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Gas Engines

G.E. Jenbacher BIOGAS Project in MEXICO

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 GE Power & Water Products


The GE Power & Water Jenbacher gas engine business is one of the only companies focusing exclusively on gas engine technology. The patented combustion systems, engine controls and ancillary systems are all designed to enable the power plant to meet low NOx levels and provide high efficiency and reliability in a wide range of applications and fuels


The following provides an overview of some of the alternative fuels as well as some of the Jenbacher applications.

Fuel Applications

  •     Natural Gas
  •     Pyrolysis Gas
  •     Sewage Gas
  •     Landfill Gas
  •     Coal Mine Gas
  •     Biogas
  •     Flare Gas


System Applications

  •     Decentralized Energy Supply
  •     Cogeneration
  •     Trigeneration
  •     Steam / Drying for Process
  •     Cogeneration
  •     Trigeneration
  •     Steam / Drying for Process

Natural Gas

Natural gas utilization in reciprocating gas engines offers numerous advantages:

Lowest emissions of all fossil fuels

The utilization of natural gas in gas engines is characterized by the lowest C02 emission levels among fossil fuels, and particularly low emissions of S02, NOx and particulate matter.

Most important fossil energy source

Natural gas plays a major role in energy supply today and will become the most significant fossil energy medium in the next 50 years.

Well developed natural gas supply infrastructure

The natural gas supply infrastructure is well developed and reliable. Gas engines are therefore an optimal technology for decentralized energy supply.


Pyrolysis Gas

Gases from gasification processes.

The production of special gases through various gasification processes is becoming increasingly important for the utilization of alternative energy sources. Various base materials (e.g. residential and commercial waste, light shredder fractions, bulk waste, wood, meat and bone meal, old tires) are subjected to high-temperature gasification processes, such as fixed bed, fluidized bed, or pyrolytic gasification. The resultant gases require a highly sophisticated gas engine since their composition usually changes very rapidly. Depending on the gasification process, the combustible components mainly consist of hydrogen, carbon monoxide, and methane, having a calorific value in the range from 145 to 340 BTU/Ft3. Sophisticated gas treatment, rapid reaction to changing calorific values, accurate monitoring of the combustion process in the engine, and effective system coordination between the engine and gasifier, are only some of the complex requirements for gas engines using pyrolysis gas.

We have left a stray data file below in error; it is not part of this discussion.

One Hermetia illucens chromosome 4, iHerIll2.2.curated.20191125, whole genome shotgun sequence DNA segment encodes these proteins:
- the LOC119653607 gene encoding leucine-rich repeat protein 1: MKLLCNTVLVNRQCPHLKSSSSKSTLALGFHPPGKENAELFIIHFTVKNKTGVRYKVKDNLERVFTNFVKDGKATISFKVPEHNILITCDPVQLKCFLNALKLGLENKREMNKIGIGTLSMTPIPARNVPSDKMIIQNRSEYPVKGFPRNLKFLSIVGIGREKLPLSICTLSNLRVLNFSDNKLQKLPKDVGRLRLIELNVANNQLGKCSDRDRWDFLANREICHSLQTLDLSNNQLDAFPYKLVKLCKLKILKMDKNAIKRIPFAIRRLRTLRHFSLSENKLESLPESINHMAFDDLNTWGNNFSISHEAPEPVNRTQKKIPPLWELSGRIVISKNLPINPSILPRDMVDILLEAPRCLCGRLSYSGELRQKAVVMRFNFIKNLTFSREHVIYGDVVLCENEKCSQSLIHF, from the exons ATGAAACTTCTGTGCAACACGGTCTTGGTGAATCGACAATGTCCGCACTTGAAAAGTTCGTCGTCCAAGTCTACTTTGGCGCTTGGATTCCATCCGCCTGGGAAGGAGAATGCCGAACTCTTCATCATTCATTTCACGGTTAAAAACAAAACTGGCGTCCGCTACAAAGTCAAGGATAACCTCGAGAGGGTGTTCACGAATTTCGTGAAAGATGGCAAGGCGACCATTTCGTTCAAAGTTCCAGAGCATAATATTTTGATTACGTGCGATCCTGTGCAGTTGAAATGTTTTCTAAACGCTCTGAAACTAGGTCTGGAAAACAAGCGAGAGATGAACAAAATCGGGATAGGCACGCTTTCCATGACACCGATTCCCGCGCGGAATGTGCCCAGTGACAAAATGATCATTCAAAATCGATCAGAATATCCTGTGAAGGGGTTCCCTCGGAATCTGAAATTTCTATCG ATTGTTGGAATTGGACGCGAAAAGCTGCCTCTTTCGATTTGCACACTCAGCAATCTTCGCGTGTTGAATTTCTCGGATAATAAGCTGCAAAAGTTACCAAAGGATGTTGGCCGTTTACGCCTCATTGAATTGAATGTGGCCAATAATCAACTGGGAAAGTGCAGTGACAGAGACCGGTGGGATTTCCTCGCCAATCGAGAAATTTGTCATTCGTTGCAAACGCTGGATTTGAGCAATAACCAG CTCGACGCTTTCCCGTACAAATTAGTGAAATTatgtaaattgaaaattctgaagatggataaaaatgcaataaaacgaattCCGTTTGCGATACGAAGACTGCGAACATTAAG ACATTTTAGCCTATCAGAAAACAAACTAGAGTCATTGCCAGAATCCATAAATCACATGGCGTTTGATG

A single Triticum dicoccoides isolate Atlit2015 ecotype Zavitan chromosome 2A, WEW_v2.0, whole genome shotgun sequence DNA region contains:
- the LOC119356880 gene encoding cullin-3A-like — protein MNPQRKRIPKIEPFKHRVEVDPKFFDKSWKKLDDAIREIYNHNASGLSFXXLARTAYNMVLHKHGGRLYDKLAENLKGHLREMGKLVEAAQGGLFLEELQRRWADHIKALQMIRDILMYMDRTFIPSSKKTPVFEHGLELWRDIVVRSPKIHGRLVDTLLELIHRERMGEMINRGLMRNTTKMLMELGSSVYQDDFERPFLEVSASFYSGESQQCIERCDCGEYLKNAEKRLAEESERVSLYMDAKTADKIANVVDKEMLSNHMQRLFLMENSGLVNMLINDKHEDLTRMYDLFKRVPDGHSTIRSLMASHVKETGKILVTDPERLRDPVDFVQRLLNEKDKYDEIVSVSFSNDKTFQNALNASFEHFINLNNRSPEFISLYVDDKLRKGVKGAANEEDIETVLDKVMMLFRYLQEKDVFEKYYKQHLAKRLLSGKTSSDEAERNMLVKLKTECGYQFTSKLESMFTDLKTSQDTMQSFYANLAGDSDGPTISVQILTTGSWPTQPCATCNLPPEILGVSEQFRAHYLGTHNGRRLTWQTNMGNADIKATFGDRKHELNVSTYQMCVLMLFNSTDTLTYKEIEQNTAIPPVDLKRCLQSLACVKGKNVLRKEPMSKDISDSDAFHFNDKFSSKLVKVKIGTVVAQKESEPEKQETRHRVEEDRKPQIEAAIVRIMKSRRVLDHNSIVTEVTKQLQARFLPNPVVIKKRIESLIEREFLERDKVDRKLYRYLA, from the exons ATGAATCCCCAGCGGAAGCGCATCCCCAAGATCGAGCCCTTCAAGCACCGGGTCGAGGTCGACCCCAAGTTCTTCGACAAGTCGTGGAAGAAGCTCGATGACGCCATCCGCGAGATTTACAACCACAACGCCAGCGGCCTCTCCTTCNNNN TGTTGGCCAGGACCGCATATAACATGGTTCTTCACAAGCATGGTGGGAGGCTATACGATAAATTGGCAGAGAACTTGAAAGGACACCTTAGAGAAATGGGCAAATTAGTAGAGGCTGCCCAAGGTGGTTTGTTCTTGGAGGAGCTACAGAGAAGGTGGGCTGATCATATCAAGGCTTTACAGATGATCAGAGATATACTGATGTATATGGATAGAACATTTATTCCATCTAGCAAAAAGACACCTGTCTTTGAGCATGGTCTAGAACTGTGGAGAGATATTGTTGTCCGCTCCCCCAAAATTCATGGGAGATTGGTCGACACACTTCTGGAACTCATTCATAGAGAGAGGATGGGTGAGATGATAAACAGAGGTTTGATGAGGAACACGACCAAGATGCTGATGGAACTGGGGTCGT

Sewage Gas

Sewage sludge is created as a waste product in the mechanical, biological or chemical cleaning stage of sewage treatment plants. The sludge is dried and then transferred to a digester where an anaerobic fermentation process takes place. The fermentation produces biogas – also called sewage gas – consisting of 60-70% methane and 30 – 40% carbon dioxide. This composition makes sewage gas highly suitable for combustion in gas engines. The electrical energy produced by the gas engine can be utilized for the treatment plant as well as for feeding into the public power grid. The thermal energy from the gas engine can be used for heating the sewage sludge or other heat load requirements of the treatment plant.


Landfill Gas

Landfill gas is created during the decompression of organic substances in the waste and consists of methane (CH4), carbon dioxide(C02), and nitrogen (N2). If this gas escapes uncontrolled, it hampers the recultivation of the landfill site. To prevent this and to avoid offensive smells, smoldering fires, or the migration of landfill gas into the aquafer system, the gas must be continuously extracted under controlled conditions. With a calorific value of approximately 485 Btu/Ft3, landfill gas consitutes a high-value fuel for gas engines and can therefore be economically utilized for power generation.


Coal Mine Gas

Coal mine gas is a problematic phenomenon associated with pit coal mining, as the gas can form explosive mixtures together with air. The main component of coal mine gas is methane (25-60%), which develops during the geochemical conversion of organic substances into coal. Coal mine gas is present both as liberated gas in fissures, faults and pores, and as adsorbed gas on the inner surface of the coal and neighboring rock. Combustion of coal mine gas in gas engines is practical as an environmental and safety problem is effectively resolved, while economically utilizing an otherwise wasted source of energy.